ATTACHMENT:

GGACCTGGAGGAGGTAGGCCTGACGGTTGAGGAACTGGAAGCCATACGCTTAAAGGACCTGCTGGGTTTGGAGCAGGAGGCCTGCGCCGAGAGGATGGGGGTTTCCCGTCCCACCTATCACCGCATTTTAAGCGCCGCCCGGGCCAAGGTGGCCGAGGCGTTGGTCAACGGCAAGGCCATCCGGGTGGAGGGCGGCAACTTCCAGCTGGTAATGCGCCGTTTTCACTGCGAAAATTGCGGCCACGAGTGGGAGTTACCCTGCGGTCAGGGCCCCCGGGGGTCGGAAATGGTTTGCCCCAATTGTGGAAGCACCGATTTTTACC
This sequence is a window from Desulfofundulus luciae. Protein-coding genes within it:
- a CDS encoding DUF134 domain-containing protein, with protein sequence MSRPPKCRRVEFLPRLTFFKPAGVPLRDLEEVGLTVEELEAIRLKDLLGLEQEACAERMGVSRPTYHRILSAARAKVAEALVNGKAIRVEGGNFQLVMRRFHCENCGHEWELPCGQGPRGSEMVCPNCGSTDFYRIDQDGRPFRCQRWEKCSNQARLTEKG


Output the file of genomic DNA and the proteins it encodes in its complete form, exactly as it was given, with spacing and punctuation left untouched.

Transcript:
GGACCTGGAGGAGGTAGGCCTGACGGTTGAGGAACTGGAAGCCATACGCTTAAAGGACCTGCTGGGTTTGGAGCAGGAGGCCTGCGCCGAGAGGATGGGGGTTTCCCGTCCCACCTATCACCGCATTTTAAGCGCCGCCCGGGCCAAGGTGGCCGAGGCGTTGGTCAACGGCAAGGCCATCCGGGTGGAGGGCGGCAACTTCCAGCTGGTAATGCGCCGTTTTCACTGCGAAAATTGCGGCCACGAGTGGGAGTTACCCTGCGGTCAGGGCCCCCGGGGGTCGGAAATGGTTTGCCCCAATTGTGGAAGCACCGATTTTTACC
This sequence is a window from Desulfofundulus luciae. Protein-coding genes within it:
- a CDS encoding DUF134 domain-containing protein, with protein sequence MSRPPKCRRVEFLPRLTFFKPAGVPLRDLEEVGLTVEELEAIRLKDLLGLEQEACAERMGVSRPTYHRILSAARAKVAEALVNGKAIRVEGGNFQLVMRRFHCENCGHEWELPCGQGPRGSEMVCPNCGSTDFYRIDQDGRPFRCQRWEKCSNQARLTEKG